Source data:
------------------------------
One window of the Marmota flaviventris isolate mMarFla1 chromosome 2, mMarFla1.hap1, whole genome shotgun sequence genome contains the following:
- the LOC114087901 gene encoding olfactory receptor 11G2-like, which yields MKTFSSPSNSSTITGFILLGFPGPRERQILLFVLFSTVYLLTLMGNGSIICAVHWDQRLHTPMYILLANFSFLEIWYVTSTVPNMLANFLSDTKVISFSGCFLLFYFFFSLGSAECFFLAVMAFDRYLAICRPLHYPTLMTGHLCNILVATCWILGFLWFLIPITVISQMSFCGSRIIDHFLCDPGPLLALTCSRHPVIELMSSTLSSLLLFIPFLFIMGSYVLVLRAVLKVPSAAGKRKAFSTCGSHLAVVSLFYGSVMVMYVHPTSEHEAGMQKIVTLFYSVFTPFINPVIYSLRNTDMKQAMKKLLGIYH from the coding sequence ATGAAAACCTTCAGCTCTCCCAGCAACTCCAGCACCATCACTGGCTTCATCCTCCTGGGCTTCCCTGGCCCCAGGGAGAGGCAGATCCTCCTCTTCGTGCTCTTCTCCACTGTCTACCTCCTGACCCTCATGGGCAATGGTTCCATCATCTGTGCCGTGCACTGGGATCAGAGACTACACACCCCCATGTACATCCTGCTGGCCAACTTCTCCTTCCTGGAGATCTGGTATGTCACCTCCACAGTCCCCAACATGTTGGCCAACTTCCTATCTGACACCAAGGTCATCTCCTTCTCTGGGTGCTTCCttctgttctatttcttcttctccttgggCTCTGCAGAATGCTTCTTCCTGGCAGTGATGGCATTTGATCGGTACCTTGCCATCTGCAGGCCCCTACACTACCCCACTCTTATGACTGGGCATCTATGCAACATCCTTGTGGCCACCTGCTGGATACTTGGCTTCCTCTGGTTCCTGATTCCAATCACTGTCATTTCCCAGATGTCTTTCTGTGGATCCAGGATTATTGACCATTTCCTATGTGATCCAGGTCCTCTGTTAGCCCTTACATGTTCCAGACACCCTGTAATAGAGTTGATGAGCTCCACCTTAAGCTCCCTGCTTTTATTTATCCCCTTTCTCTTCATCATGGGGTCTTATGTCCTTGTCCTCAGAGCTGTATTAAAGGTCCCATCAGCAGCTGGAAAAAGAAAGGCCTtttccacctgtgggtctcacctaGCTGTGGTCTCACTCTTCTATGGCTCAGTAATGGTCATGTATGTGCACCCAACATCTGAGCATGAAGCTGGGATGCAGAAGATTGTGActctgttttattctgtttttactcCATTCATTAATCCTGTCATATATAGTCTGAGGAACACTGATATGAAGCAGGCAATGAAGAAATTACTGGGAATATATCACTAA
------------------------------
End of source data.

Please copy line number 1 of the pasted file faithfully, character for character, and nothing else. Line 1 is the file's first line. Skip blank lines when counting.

One window of the Marmota flaviventris isolate mMarFla1 chromosome 2, mMarFla1.hap1, whole genome shotgun sequence genome contains the following: